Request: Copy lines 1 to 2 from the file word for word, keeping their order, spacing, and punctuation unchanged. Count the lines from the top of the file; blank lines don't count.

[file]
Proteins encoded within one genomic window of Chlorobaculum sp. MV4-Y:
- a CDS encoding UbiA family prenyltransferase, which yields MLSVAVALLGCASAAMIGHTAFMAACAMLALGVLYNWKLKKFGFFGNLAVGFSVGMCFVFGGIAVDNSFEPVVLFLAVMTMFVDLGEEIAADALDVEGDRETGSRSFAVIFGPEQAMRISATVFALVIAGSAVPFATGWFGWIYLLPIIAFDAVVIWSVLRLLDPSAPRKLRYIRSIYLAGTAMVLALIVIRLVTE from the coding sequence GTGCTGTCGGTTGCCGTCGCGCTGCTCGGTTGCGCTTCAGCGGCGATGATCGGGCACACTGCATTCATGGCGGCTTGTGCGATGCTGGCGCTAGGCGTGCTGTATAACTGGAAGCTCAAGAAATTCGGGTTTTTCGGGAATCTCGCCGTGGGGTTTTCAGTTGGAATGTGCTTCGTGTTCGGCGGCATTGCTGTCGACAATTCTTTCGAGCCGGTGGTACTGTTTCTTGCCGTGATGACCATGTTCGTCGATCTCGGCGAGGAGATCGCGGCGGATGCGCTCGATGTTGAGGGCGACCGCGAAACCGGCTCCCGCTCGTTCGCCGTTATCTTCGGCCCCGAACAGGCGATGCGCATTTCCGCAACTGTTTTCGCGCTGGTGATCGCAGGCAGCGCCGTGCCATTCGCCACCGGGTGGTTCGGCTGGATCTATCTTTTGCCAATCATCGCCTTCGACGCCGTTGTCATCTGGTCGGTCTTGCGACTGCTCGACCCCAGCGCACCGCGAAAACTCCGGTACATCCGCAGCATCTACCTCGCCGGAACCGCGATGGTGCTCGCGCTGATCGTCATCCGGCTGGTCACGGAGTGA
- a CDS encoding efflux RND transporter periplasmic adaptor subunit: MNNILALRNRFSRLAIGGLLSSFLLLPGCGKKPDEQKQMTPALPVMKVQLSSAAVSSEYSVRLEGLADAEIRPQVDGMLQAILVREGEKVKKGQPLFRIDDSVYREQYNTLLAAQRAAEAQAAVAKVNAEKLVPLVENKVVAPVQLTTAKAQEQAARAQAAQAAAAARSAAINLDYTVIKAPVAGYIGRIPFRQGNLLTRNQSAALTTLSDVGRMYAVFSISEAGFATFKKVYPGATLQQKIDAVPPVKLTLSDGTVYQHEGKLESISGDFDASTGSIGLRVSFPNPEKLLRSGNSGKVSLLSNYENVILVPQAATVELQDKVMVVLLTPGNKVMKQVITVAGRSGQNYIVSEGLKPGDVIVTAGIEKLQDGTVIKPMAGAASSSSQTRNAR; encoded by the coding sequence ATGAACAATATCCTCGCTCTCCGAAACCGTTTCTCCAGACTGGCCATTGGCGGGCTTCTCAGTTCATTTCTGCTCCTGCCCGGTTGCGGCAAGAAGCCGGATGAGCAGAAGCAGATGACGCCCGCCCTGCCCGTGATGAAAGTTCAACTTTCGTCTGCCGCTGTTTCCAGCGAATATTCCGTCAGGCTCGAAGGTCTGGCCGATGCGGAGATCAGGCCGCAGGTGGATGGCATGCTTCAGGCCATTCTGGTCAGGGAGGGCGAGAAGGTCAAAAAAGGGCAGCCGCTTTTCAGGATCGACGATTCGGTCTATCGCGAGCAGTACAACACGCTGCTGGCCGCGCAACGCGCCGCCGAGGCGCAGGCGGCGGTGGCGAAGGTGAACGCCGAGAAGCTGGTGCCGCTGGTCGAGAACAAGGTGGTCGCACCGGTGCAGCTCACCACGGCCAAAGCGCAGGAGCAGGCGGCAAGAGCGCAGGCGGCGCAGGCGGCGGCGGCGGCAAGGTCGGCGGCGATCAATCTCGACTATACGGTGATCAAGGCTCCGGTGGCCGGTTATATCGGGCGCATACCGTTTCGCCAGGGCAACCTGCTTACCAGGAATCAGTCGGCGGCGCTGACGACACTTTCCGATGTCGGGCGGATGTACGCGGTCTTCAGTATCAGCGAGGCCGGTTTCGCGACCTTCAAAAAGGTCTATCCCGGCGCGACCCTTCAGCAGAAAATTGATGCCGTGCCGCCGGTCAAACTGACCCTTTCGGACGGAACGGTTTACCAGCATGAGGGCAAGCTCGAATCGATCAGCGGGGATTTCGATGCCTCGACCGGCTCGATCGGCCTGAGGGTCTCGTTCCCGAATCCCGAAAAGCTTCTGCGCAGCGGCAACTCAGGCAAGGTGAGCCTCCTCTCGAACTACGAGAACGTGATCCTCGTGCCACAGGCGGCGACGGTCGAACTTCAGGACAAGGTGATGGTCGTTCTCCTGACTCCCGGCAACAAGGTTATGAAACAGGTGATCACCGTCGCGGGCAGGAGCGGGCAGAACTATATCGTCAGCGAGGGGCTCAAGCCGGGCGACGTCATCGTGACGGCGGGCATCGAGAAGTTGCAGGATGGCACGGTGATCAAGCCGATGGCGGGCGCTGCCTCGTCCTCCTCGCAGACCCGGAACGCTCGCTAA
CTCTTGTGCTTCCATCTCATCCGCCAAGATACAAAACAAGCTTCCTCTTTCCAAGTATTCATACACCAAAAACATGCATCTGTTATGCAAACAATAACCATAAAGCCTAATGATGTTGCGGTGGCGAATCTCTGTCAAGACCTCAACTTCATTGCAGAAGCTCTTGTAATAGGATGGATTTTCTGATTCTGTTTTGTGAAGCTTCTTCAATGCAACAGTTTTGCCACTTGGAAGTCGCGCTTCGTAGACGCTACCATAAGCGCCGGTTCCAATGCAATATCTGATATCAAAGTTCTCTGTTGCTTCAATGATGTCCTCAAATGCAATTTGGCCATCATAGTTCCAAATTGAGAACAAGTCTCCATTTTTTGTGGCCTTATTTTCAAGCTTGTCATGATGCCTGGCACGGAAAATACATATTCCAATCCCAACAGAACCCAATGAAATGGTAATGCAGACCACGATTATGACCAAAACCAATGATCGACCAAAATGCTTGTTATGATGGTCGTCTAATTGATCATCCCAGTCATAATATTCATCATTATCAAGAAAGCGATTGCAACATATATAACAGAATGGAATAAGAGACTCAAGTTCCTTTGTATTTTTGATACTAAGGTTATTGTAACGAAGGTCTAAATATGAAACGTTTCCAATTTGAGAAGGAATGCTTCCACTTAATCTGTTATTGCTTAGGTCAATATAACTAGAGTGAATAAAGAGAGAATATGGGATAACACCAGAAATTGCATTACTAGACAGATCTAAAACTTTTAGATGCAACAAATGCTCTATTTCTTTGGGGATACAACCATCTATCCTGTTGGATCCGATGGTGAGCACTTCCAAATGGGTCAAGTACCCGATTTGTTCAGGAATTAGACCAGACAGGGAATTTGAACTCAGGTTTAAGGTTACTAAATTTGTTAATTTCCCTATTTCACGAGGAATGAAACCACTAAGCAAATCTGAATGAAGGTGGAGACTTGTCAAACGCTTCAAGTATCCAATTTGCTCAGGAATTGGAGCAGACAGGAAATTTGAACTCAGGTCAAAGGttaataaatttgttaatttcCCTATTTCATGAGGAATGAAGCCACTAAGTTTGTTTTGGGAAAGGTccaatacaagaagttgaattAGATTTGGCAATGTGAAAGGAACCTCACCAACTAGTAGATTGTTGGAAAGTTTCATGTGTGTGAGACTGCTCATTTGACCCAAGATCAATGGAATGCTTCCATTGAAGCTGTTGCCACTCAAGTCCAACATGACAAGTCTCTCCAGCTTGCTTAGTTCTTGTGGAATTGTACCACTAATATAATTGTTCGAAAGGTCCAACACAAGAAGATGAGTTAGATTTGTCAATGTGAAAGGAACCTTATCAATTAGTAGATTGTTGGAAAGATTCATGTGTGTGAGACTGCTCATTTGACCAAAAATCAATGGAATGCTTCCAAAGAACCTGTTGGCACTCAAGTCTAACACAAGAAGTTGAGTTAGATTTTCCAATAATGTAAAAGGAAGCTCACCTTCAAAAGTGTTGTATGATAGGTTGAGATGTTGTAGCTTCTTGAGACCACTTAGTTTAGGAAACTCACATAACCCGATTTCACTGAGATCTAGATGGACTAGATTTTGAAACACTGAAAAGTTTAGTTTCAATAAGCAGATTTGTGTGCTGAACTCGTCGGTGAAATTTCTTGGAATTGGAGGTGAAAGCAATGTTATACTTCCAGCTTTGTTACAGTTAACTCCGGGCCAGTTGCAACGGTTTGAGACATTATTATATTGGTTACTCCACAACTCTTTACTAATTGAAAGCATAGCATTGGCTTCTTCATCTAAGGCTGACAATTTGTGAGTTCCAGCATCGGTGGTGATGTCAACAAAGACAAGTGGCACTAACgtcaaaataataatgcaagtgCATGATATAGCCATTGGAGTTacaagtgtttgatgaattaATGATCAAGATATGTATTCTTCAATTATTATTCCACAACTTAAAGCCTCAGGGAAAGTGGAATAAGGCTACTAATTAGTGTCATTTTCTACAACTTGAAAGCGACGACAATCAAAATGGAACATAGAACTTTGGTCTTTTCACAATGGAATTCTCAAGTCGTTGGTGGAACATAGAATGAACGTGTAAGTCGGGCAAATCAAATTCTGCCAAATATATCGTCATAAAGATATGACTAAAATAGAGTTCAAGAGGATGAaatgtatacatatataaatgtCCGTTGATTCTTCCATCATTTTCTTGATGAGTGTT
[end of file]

Proteins encoded within one genomic window of Chlorobaculum sp. MV4-Y:
- a CDS encoding UbiA family prenyltransferase, which yields MLSVAVALLGCASAAMIGHTAFMAACAMLALGVLYNWKLKKFGFFGNLAVGFSVGMCFVFGGIAVDNSFEPVVLFLAVMTMFVDLGEEIAADALDVEGDRETGSRSFAVIFGPEQAMRISATVFALVIAGSAVPFATGWFGWIYLLPIIAFDAVVIWSVLRLLDPSAPRKLRYIRSIYLAGTAMVLALIVIRLVTE from the coding sequence GTGCTGTCGGTTGCCGTCGCGCTGCTCGGTTGCGCTTCAGCGGCGATGATCGGGCACACTGCATTCATGGCGGCTTGTGCGATGCTGGCGCTAGGCGTGCTGTATAACTGGAAGCTCAAGAAATTCGGGTTTTTCGGGAATCTCGCCGTGGGGTTTTCAGTTGGAATGTGCTTCGTGTTCGGCGGCATTGCTGTCGACAATTCTTTCGAGCCGGTGGTACTGTTTCTTGCCGTGATGACCATGTTCGTCGATCTCGGCGAGGAGATCGCGGCGGATGCGCTCGATGTTGAGGGCGACCGCGAAACCGGCTCCCGCTCGTTCGCCGTTATCTTCGGCCCCGAACAGGCGATGCGCATTTCCGCAACTGTTTTCGCGCTGGTGATCGCAGGCAGCGCCGTGCCATTCGCCACCGGGTGGTTCGGCTGGATCTATCTTTTGCCAATCATCGCCTTCGACGCCGTTGTCATCTGGTCGGTCTTGCGACTGCTCGACCCCAGCGCACCGCGAAAACTCCGGTACATCCGCAGCATCTACCTCGCCGGAACCGCGATGGTGCTCGCGCTGATCGTCATCCGGCTGGTCACGGAGTGA